And I let that go. I just said, "We decided that we are enough as a family of two and we'll put our energies into that life" and, despite the free-flowing cabernet sauvignon, I did not tell the tale of woeful biology and broken body parts and the complete impossibility of ever having a whoops pregnancy. I think sometimes people feel better if they think that they've given you hope, even though for us hope came finally in the letting go of that possibility so we could focus on the rest of our life.

In the end we had a great night out together and didn't feel like sad saps at all. We went home to our cats and didn't have to pay a babysitter and drive him or her home...we could just get into pajamas and have some tea and go to bed. It doesn't take away from our grief to enjoy the life we actually have, even when we're reminded that things didn't turn out quite the way we'd hoped during dreadful small talk with strangers.


  1. I got distracted by the idea that there were video games at the ball. THAT is a ball I could attend. It is so odd what becomes the question for an area -- the go-to question for every social situation. A world of topics and that was the only one they could all discuss? Did they notice the video games? Because if I had been there, that's all we would have talked about.

  2. “I think sometimes people feel better if they think that they’ve given you hope, even though for us hope came in finally in the letting go of that possibility so we could focus on the rest of our life.”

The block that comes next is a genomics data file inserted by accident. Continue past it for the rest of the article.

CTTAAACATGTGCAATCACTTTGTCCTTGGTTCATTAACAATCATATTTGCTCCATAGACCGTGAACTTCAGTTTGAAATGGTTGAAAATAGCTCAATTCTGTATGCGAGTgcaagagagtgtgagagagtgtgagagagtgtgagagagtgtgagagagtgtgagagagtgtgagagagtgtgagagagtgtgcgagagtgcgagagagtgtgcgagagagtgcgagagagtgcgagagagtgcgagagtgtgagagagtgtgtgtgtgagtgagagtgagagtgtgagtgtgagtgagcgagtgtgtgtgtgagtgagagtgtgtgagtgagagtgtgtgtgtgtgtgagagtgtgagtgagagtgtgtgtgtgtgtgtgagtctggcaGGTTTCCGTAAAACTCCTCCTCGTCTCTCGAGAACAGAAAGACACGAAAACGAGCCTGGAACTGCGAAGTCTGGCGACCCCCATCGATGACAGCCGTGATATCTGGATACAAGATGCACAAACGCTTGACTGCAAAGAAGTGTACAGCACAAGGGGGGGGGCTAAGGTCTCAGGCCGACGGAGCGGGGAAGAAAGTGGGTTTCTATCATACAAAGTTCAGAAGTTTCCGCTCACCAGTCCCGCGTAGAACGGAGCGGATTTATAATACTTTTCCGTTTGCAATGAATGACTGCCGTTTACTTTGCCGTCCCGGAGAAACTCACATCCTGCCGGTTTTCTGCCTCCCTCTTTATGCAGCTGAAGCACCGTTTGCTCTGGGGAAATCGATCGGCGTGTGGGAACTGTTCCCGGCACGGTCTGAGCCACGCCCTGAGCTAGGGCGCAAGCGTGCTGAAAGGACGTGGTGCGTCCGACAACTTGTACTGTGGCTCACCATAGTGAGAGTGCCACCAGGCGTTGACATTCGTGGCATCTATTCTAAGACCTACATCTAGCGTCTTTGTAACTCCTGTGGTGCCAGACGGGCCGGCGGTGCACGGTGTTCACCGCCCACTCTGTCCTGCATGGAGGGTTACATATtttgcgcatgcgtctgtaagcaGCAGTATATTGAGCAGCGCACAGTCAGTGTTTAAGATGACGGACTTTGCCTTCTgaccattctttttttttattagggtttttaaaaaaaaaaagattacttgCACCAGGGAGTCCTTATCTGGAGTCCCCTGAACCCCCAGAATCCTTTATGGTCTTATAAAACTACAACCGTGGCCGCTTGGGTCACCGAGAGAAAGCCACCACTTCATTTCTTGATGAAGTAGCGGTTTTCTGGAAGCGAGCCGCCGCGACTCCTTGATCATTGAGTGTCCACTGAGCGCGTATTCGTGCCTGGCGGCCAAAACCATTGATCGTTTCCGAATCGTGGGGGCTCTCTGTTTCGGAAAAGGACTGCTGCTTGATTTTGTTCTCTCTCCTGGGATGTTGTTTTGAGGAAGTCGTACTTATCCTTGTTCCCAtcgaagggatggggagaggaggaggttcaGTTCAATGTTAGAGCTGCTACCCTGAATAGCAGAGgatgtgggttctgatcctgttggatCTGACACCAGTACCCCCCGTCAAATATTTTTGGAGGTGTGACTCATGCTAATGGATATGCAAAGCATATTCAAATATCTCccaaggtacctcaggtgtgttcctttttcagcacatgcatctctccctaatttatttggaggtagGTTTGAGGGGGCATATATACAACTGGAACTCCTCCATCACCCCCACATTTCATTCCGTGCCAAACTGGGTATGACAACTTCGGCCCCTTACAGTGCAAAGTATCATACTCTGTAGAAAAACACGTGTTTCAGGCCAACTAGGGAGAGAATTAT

This. This is the heart of the issue for the platitudes. Somehow people have it in their minds that they can make everything better by sharing their happy endings. They cannot fathom that happy endings don’t all have the same road.

    I think you handled your self amazingly well. Even if you get less than great with the situation, truly you were awesome.

    And the ball sounds like it was wonderful. MAy there be more wonderful opportunities like that one soon.

    1. Dammit, Cristy always beats me to it! This is what I was going to say.

      You really nailed it with the platitudes. I'm a little less kind, as I think that platitudes are often a way of dealing with their discomfort, rather than yours, and clearly make them feel better, even if they do nothing for you. I know, I've done it before I knew better.

      Also - you look great in red!

    2. This is basically what I wanted to say to. Sorry it was a little hard but I do think you handled yourself super well and made the best of it. Video games, yummy food, and free wine – pluses for sure.

    3. Cristy hits it right on and I am guilty of trying to be hopeful for someone before I knew better. Love your fancy dress!

  3. Wow Jess, that night sounds like it was so much fun! I love how they had all those arcade games you could play, that is a definite fun twist on a ball like that! And you guys look quite smashing!!

  4. Video games!!! :)))

    When I read about social situations like these, I always remember Dr. Suess and his wife couldn't have children but made up a daughter named Chrysanthemum Pearl. Then when others were sharing stories about their own children, they would make up fantastic stories to share about her. Sometimes I wonder if I will ever do that...

    Also, you are beautiful! :)

  5. OK. They all like the video games but I got stuck on the bhangra. Love bhangra!

    That's some difficult small talk to navigate. You did better than I might have, and you looked fabulous doing so.